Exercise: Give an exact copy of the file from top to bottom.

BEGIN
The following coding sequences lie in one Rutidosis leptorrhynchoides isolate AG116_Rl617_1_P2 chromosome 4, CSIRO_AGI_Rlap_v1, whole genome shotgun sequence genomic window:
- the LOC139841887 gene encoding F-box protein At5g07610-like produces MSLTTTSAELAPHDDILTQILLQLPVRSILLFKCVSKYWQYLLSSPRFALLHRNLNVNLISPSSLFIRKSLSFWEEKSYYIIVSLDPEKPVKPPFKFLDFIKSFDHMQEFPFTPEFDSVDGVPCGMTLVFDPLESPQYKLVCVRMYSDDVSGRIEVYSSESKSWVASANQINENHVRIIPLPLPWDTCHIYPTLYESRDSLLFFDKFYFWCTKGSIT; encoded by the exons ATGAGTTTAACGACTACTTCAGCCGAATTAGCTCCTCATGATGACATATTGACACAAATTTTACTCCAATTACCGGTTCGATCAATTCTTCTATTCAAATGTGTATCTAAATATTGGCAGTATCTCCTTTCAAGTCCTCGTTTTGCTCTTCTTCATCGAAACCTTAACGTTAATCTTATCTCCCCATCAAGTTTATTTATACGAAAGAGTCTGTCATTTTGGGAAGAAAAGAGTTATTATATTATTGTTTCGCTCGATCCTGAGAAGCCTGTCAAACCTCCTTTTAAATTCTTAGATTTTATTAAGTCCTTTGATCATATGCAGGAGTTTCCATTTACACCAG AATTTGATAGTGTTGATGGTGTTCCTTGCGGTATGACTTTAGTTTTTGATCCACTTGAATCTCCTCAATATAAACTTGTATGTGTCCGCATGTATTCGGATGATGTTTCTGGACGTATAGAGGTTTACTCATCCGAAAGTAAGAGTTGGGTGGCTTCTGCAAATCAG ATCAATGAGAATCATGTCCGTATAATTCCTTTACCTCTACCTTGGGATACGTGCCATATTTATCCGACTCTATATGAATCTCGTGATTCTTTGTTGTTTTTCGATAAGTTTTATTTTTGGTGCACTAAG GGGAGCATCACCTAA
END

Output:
The following coding sequences lie in one Rutidosis leptorrhynchoides isolate AG116_Rl617_1_P2 chromosome 4, CSIRO_AGI_Rlap_v1, whole genome shotgun sequence genomic window:
- the LOC139841887 gene encoding F-box protein At5g07610-like produces MSLTTTSAELAPHDDILTQILLQLPVRSILLFKCVSKYWQYLLSSPRFALLHRNLNVNLISPSSLFIRKSLSFWEEKSYYIIVSLDPEKPVKPPFKFLDFIKSFDHMQEFPFTPEFDSVDGVPCGMTLVFDPLESPQYKLVCVRMYSDDVSGRIEVYSSESKSWVASANQINENHVRIIPLPLPWDTCHIYPTLYESRDSLLFFDKFYFWCTKGSIT; encoded by the exons ATGAGTTTAACGACTACTTCAGCCGAATTAGCTCCTCATGATGACATATTGACACAAATTTTACTCCAATTACCGGTTCGATCAATTCTTCTATTCAAATGTGTATCTAAATATTGGCAGTATCTCCTTTCAAGTCCTCGTTTTGCTCTTCTTCATCGAAACCTTAACGTTAATCTTATCTCCCCATCAAGTTTATTTATACGAAAGAGTCTGTCATTTTGGGAAGAAAAGAGTTATTATATTATTGTTTCGCTCGATCCTGAGAAGCCTGTCAAACCTCCTTTTAAATTCTTAGATTTTATTAAGTCCTTTGATCATATGCAGGAGTTTCCATTTACACCAG AATTTGATAGTGTTGATGGTGTTCCTTGCGGTATGACTTTAGTTTTTGATCCACTTGAATCTCCTCAATATAAACTTGTATGTGTCCGCATGTATTCGGATGATGTTTCTGGACGTATAGAGGTTTACTCATCCGAAAGTAAGAGTTGGGTGGCTTCTGCAAATCAG ATCAATGAGAATCATGTCCGTATAATTCCTTTACCTCTACCTTGGGATACGTGCCATATTTATCCGACTCTATATGAATCTCGTGATTCTTTGTTGTTTTTCGATAAGTTTTATTTTTGGTGCACTAAG GGGAGCATCACCTAA